LG unveils OLED TVs with NVIDIA G-SYNC gaming support

Gamers on the forum might be pleased to hear that LG is adding support for NVIDIA G-SYNC Compatibility to its 2019 OLED TVs (model 65/55E9 and model 77/65/55C9), to improve the home gaming experience without the unwanted side effects of flickering, tearing or stuttering.

LG has already earned something of a reputation for optimized gaming with its existing OLED TVs, but NVIDIA G-SYNC Compatibility promises to guarantee more immersive involvement on 55 – 77-inch screen sizes. The self-emissive OLED tech enables individual pixel control and precision, while the TVs can deliver fast response times with 120Hz refresh rates (6 milliseconds range input lag for 1440p content at 120HZ and 13 milliseconds range for 4K content at 60Hz). Minimum input lag, meanwhile, is rated at less than one frame.

 

The most recent OLED models also support HDR10 and Dolby Vision (at up to 120 frames per second for 1080p content) with HDMI 2.1 for auto low latency mode, eARC and variable refresh rate. Audio support on the 2019 models includes Dolby Atmos and TrueHD, so content can be enjoyed as intended by the developers.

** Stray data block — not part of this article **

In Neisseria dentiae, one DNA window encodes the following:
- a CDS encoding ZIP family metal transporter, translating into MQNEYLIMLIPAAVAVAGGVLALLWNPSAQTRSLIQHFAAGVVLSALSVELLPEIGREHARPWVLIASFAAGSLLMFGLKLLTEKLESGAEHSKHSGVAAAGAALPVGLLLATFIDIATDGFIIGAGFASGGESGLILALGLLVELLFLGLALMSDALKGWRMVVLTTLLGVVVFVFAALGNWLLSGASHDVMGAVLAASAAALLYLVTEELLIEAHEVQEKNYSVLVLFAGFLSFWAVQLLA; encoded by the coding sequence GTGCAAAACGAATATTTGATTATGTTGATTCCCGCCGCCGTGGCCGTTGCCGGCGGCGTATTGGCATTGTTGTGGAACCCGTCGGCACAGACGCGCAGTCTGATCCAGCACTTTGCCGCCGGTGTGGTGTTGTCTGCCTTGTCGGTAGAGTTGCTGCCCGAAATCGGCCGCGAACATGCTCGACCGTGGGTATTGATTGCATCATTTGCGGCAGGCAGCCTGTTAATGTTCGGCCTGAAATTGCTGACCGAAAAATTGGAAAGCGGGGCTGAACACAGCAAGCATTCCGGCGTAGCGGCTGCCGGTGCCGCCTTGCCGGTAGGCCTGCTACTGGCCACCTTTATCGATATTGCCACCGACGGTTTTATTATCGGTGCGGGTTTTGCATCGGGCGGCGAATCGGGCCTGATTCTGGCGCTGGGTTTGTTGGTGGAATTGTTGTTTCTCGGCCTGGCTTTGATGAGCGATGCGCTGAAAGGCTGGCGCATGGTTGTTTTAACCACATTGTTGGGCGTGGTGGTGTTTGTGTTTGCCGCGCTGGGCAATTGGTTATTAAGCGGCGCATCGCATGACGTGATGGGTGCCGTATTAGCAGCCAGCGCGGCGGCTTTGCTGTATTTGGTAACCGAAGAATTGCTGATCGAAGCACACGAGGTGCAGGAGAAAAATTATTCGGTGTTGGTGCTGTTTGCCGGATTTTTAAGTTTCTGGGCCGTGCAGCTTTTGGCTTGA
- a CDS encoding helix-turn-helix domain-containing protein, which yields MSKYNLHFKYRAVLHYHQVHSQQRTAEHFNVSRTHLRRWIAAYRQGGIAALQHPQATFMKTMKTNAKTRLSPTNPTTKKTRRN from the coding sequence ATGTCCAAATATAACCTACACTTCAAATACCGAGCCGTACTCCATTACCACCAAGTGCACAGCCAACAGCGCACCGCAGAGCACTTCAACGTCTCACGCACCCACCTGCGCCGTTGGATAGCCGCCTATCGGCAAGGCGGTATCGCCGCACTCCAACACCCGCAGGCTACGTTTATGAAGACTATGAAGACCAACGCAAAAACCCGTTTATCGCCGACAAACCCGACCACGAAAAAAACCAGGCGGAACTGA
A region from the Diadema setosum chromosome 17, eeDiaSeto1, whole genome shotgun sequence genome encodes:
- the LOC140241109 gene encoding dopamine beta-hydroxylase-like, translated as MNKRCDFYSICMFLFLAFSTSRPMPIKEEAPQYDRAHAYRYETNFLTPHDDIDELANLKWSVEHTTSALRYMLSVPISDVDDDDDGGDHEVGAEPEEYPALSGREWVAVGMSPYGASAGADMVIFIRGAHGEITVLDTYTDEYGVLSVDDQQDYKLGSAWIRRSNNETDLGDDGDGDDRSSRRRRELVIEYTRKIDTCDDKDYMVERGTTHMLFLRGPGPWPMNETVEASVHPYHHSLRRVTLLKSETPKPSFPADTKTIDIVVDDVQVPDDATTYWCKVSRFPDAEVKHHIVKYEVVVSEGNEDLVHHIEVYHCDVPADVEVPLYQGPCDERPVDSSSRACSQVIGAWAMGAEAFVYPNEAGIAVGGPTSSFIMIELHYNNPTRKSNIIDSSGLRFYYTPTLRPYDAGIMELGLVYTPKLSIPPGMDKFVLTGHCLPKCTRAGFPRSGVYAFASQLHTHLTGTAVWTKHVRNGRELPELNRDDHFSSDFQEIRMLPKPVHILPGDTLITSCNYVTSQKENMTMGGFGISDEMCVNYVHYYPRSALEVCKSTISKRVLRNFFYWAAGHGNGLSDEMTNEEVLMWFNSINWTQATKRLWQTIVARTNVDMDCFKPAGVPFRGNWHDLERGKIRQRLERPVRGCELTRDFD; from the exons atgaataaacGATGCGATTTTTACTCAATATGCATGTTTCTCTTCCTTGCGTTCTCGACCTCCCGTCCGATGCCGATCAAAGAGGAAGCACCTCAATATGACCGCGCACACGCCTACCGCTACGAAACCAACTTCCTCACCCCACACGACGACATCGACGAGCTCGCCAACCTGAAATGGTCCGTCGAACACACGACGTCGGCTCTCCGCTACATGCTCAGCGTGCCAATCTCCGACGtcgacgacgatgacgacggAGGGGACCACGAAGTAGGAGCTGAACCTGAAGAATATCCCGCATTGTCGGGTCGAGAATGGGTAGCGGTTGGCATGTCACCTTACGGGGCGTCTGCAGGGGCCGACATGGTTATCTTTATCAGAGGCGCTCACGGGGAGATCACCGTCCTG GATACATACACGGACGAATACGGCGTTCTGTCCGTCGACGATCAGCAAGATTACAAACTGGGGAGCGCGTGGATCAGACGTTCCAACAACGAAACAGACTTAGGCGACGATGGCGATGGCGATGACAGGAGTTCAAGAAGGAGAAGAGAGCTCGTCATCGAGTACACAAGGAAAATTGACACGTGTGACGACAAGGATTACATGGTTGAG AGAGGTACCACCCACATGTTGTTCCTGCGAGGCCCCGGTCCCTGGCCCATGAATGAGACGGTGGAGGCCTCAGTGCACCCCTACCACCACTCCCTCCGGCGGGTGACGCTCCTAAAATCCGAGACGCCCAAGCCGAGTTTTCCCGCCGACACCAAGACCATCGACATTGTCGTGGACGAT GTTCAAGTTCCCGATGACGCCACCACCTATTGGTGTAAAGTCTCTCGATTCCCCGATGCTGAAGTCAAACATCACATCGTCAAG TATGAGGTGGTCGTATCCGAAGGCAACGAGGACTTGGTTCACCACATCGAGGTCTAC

“We are excited to bring G-SYNC Compatible support to LG’s 2019 OLED TVs and HDMI Variable Refresh Rate support to our GeForce RTX 20-Series GPUs,” said Matt Wuebbling, head of GeForce marketing at NVIDIA. “Gamers will be blown away by the responsiveness and the lifelike visuals on these TVs when playing the latest PC games featuring real-time ray-tracing powered by GeForce.”

The new NVIDIA G-SYNC Compatible support will be available via a firmware upgrade in the coming weeks, and you get more information here.

Published by

Martin Dew

editor

7 Comments

  1. My OLED (C8) is unfortunately a year too "old" to support this update, but I do hope adaptive synchronization is widely adopted… or something like it. I am FAR more interested in the proper handling of frame rate and color information than in the mindless push for more pixels. I'm quite frankly tired of so many high-resolution games that chug along at 25-30 fps. They make pretty screenshots, I guess?

    This kind of adaptive synchronization does introduce some latency, but my understanding is it's a much smaller latency window than traditional vsync methods. For most games, I'd much rather have a little latency than screen tearing and stuttering.

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